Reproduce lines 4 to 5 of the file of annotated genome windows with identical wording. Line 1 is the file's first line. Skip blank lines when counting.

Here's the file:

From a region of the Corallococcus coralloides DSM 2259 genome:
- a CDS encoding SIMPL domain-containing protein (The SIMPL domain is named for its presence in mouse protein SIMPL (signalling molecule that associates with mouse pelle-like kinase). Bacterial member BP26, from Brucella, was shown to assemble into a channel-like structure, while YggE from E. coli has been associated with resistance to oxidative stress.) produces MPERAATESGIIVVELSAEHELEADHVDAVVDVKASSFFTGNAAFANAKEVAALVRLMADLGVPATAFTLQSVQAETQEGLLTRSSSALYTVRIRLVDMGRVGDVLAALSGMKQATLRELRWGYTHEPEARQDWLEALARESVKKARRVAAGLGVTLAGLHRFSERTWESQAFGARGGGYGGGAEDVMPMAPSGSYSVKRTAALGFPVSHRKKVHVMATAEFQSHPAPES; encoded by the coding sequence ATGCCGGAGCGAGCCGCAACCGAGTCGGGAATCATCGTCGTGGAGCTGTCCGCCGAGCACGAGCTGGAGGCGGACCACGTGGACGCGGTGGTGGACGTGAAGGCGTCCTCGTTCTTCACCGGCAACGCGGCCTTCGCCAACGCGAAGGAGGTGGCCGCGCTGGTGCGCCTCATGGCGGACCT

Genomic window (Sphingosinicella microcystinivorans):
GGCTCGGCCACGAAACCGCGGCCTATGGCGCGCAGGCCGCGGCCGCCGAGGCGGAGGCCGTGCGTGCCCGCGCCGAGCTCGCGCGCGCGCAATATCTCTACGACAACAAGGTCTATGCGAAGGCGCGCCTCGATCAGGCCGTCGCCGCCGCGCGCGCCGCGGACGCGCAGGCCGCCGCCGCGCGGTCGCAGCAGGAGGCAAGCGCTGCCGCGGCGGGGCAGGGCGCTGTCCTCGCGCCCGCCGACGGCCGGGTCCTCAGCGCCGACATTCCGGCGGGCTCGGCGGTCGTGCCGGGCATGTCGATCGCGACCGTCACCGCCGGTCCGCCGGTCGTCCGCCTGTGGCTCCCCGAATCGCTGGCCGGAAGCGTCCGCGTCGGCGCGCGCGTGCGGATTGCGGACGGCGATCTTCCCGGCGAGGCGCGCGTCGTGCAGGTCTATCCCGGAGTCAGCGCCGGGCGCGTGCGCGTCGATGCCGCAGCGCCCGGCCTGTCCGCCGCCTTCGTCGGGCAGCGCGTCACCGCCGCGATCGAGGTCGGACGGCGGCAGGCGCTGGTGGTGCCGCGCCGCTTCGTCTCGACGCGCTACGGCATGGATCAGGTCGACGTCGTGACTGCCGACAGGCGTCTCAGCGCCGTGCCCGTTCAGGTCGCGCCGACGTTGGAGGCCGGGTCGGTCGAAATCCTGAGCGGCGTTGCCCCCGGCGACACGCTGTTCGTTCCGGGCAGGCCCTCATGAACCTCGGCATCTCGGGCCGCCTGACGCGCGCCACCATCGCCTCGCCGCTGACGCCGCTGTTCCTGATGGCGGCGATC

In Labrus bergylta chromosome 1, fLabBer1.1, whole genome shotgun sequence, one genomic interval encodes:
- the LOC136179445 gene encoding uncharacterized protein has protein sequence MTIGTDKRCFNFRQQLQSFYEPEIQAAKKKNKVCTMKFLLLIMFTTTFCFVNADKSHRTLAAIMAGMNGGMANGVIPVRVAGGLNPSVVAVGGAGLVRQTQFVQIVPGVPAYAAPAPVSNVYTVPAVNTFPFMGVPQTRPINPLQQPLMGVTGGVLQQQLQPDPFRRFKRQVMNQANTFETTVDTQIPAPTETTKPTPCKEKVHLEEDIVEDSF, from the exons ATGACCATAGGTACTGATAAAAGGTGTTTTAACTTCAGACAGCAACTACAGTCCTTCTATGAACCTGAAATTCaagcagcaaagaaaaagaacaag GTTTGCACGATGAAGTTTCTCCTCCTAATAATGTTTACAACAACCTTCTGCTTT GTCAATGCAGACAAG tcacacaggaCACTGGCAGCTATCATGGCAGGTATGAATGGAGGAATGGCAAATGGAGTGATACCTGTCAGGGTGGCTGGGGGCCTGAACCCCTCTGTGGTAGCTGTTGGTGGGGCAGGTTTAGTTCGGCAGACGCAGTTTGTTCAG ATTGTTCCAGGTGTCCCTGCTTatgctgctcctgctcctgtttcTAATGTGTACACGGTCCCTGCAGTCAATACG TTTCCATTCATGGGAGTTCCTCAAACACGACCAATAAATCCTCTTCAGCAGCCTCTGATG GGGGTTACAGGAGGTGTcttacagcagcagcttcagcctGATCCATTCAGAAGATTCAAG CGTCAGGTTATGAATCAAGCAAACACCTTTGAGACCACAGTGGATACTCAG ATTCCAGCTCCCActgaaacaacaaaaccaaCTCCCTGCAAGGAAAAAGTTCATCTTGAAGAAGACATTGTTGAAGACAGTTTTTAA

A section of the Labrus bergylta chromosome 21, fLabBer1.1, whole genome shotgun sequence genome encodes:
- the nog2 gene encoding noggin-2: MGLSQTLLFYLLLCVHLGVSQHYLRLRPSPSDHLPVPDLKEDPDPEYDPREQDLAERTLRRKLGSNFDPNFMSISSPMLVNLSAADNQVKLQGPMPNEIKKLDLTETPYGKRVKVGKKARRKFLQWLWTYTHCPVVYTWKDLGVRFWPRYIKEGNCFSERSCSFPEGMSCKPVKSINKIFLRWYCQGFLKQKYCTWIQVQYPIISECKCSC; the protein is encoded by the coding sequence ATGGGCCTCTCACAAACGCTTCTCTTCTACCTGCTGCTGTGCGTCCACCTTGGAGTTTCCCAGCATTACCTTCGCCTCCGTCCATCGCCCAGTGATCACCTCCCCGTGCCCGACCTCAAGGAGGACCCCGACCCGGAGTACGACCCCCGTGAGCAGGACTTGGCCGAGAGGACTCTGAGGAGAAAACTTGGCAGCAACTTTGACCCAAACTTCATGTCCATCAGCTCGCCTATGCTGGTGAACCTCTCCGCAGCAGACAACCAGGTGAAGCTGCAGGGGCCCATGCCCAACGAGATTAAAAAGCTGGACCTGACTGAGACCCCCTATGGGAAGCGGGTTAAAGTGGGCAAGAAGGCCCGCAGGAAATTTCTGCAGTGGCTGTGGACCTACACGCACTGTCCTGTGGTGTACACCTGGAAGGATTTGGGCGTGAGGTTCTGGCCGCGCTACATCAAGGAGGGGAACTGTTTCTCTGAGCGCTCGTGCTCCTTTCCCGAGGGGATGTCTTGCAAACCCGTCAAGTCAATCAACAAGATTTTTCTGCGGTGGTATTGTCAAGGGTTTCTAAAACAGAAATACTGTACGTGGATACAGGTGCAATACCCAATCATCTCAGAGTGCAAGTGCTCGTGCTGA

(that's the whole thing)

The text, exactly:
GGCTCGGCCACGAAACCGCGGCCTATGGCGCGCAGGCCGCGGCCGCCGAGGCGGAGGCCGTGCGTGCCCGCGCCGAGCTCGCGCGCGCGCAATATCTCTACGACAACAAGGTCTATGCGAAGGCGCGCCTCGATCAGGCCGTCGCCGCCGCGCGCGCCGCGGACGCGCAGGCCGCCGCCGCGCGGTCGCAGCAGGAGGCAAGCGCTGCCGCGGCGGGGCAGGGCGCTGTCCTCGCGCCCGCCGACGGCCGGGTCCTCAGCGCCGACATTCCGGCGGGCTCGGCGGTCGTGCCGGGCATGTCGATCGCGACCGTCACCGCCGGTCCGCCGGTCGTCCGCCTGTGGCTCCCCGAATCGCTGGCCGGAAGCGTCCGCGTCGGCGCGCGCGTGCGGATTGCGGACGGCGATCTTCCCGGCGAGGCGCGCGTCGTGCAGGTCTATCCCGGAGTCAGCGCCGGGCGCGTGCGCGTCGATGCCGCAGCGCCCGGCCTGTCCGCCGCCTTCGTCGGGCAGCGCGTCACCGCCGCGATCGAGGTCGGACGGCGGCAGGCGCTGGTGGTGCCGCGCCGCTTCGTCTCGACGCGCTACGGCATGGATCAGGTCGACGTCGTGACTGCCGACAGGCGTCTCAGCGCCGTGCCCGTTCAGGTCGCGCCGACGTTGGAGGCCGGGTCGGTCGAAATCCTGAGCGGCGTTGCCCCCGGCGACACGCTGTTCGTTCCGGGCAGGCCCTCATGAACCTCGGCATCTCGGGCCGCCTGACGCGCGCCACCATCGCCTCGCCGCTGACGCCGCTGTTCCTGATGGCGGCGATC

In Labrus bergylta chromosome 1, fLabBer1.1, whole genome shotgun sequence, one genomic interval encodes: